What is a "Balance Sheet"

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Not an accounting question!!
Wood magazine, August 1986, Issue No. 12 has plans for making table saw extensions. It has you adding plastic laminate to 3/4" plywood and a "balance sheet".
Quote: "Trace the outline of both extensions onto the balance sheet. (The balance sheet stabilizes the extensions and reduces the chances of warpage. If balance sheet is difficult to locate in your area, use laminate on the bottom side of the extensions)".
So, what in the h**l is a 'balance sheet'. Should I simply buy an interior 'door blank'?
Help?
Thanks, Ivan Vegvary
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Even with plywood it is good practice to do the same thing to both sides to avoid cupping and warping, so if you glue laminate on the face you should glue laminate on the reverse as well. That's a balance sheet. Brown laminate without the outer decorative paper is sold specifically for balance sheet and is sometimes therefore called --- ..... balance sheet!
Tim w
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Balance sheet is unfinished compressed kraftpaper/resin (phenolic), but it has a minute amount of porosity. It is basically laminate without the shiny/colour/top layer. Regular laminate as a balance sheet can be a bit 'too much' balance and warp the sheet the wrong way.
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I always thought the idea was to add equal materials on both sides. Why would adding equal materials on both sides warp the sheet?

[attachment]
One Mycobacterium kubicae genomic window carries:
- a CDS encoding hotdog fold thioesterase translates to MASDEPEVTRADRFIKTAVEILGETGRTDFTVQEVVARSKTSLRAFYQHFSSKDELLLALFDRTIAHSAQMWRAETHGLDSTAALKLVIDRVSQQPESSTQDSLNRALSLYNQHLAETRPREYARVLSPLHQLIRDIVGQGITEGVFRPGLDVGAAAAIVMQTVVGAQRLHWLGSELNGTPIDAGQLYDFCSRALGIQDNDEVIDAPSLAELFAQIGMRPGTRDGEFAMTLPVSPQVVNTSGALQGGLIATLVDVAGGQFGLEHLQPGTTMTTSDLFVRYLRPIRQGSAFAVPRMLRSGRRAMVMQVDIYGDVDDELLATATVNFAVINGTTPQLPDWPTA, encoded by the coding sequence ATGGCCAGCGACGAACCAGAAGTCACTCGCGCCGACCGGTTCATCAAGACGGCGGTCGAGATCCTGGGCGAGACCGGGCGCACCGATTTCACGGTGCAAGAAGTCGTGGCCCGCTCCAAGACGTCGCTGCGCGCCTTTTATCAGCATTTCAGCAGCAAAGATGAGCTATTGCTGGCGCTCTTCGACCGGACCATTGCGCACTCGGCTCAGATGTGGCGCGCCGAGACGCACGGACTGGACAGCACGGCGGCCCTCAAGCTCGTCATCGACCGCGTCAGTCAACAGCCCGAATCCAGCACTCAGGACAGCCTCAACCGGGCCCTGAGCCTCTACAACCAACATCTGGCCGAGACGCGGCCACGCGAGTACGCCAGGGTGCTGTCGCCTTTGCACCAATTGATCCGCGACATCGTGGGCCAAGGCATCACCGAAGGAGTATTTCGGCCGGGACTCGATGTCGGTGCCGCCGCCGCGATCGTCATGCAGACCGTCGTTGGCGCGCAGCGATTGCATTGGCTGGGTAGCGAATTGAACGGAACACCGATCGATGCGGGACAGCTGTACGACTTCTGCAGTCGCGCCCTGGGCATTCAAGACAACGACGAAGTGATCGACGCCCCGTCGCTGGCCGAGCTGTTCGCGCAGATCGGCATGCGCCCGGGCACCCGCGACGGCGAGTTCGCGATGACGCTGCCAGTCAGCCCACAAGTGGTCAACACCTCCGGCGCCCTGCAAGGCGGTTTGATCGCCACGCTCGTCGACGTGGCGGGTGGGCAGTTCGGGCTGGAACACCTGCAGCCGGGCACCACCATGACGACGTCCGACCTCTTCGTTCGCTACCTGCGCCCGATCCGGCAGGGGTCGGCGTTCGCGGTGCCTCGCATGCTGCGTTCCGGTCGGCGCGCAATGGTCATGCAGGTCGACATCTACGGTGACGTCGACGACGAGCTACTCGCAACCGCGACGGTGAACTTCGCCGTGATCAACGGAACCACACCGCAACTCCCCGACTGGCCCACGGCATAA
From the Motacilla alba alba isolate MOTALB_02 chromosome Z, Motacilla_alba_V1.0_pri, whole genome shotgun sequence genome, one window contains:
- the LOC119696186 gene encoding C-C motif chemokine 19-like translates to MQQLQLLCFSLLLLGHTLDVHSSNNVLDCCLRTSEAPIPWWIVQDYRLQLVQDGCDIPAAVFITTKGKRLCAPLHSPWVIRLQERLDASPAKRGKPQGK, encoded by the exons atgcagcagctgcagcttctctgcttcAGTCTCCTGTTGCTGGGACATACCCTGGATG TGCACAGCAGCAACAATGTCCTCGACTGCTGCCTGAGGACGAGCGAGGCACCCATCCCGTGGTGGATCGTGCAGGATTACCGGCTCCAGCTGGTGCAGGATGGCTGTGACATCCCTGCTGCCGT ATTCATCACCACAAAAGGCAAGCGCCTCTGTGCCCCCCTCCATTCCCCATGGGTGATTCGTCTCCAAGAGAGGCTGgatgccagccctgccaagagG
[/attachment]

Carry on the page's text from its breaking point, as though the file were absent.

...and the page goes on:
R
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RicodJour wrote:

Against another piece of laminate I can't see how, either. Don't get more balancer than balanced precisely and unless there's an already-existing moisture differential thus entrained can't see how you would ever set up anything else unless exterior forcing like heating one side or something similar did it. Certainly the moisture differential for which it is applied to prevent widely differing rates from opposite sides can't be appreciably different afterwards.
--
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Gotta jump in on this one since I've asked the same type question in the past and never got a real-world explanation.
How does one explain why all the commercial made table tops, counter tops for kitchens and baths and other major brand made furniture tops - do not have a finish / laminate or balance sheet on the underside?
I live in the area where Stickley furniture is made and if you look at their table tops and dressers and drawers drawer's, the tops or outsides are finished but the underside and drawers are not. If they are, then it sure is a clear coating that mimics fresh milled wood.
Also, look at antiques that are still going strong today that are not warped or show other signs of disintegrating due to moisture.